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Glass-blowing class offers students creative outlet

By | September 22, 2013 | News (2)
IMG_0066_GlassProf(Borunda)

Professor Joseph Morel spent 25 years producing his own glass artwork before he decided to teach students at Fresno State the craft of glass blowing. Roe Borunda / The Collegian

By Mayra Alvarez

The second you step in to the studio you feel the intense heat coming from the furnace that houses the bright orange, lava-like melted glass.

Fresno State is one of the few universities in California that offers classes in glass blowing.

In 1972, professor Larry Anderson started the glass-blowing class at Fresno State.

Since then, the only other professor who has taught the class is professor Joseph Morel, who has been teaching at Fresno State since 2006.

Morel graduated from San Jose State with a degree in ceramics. When glass blowing caught Morel’s attention, he took a beginner’s course in Chico.

After falling in love with the vocation, he worked in the glass shop Orient and Flume in Chico for six years. He started at the business sweeping the floors and worked his way up to gaffer, or head glass blower.

When he became confident in his skills within the trade, Morel moved on to operate a glass factory of his own in Benicia, Calif.

Morel said he produced art out of his factory, Zellique Art Glass, for 25 years. He distributed his glass art all over the world, including Australia, France, England, Japan and Italy.

Morel said he sold his pieces to vendors for stores, museums and galleries. In 1996 he started to teach out of his business.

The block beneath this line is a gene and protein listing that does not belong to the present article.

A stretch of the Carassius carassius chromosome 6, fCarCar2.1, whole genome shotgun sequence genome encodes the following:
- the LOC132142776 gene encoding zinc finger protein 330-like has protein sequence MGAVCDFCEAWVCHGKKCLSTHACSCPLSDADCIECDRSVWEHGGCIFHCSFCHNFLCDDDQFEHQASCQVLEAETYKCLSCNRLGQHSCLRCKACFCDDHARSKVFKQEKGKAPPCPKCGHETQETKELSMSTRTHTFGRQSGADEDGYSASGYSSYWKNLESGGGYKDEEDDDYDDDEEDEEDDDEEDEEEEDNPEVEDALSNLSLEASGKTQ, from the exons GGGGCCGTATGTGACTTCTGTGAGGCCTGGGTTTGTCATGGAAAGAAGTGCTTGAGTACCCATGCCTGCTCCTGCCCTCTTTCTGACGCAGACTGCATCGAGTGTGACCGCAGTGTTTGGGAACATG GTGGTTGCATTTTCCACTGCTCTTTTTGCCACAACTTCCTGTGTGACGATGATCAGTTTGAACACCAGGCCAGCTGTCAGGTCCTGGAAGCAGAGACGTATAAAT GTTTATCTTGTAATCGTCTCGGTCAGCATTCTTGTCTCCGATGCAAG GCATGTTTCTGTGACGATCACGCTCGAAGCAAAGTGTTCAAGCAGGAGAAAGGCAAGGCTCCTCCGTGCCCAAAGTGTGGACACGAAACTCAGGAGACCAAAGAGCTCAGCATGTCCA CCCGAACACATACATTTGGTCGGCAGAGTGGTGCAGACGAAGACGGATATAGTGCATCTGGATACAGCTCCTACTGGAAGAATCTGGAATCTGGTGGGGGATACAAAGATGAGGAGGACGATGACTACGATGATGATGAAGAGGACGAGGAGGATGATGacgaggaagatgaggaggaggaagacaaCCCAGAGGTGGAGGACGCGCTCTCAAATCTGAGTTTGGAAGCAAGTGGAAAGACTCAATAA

“I taught a lot of people,” Morel said. “I taught kids, CEOs, doctors, lawyers, to everyday moms and dads.”

Morel said that was when his love for teaching glass art began.

He teaches basic skills, beginner techniques, and how to work safely. Morel emphasized that in order to work with glass materials a person must be protected.

Beginners learn about the process of working with glass and basic tool handling to make simple pieces. For advanced students, Morel teaches decoration techniques, shapes and forms.

Morel said his students learn to understand the creative process and how to turn an idea in their mind to something physical.

“Passion develops with this medium,” he said. “You have to understand the physical properties. Once you develop a relationship with the glass is when designs become reality.”

In 2006, when Anderson retired, Morel took over the glass-blowing studio at Fresno State. Morel said that his passion for teaching inspired him to quit his business of 25 years to become a professor.

Morel’s class at Fresno State fulfills three elective units and is available for all students to take. The class is taught for beginners as well as for advanced students.

Demonstrations are available at the beginning of every class, which many passersby stop to watch.

“This is something that you learn from physically doing it as opposed to just studying or reading about it,” Morel said. “It is totally hands-on.”

Derek Falk, a Fresno State student majoring in chemistry, said he enjoys the class because he is able to do something artistic.

“It’s a great way to relax and do something creative,” Falk said.

Angel Rosales, who is majoring in math, said he took the class because a friend recommended it.

“I like to broaden my experiences in college,” Rosales said. “If there is any art class I would recommend, it would be this one.”

Morel said he has seen students of all types of majors in his class. He said he thinks it can be a creative outlet for people to get their minds away from all of the pressure of schoolwork and use their minds in a different way.

“Glass is a very disciplined medium and it takes perseverance, determination, and a lot of practice,” he said. “You get to play with fire and molten ‘goo’ and create an understanding for 3-D glass.

“Students develop self-esteem when they develop the understanding of communicating with glass. It is like rites of passage, the test of fire.”

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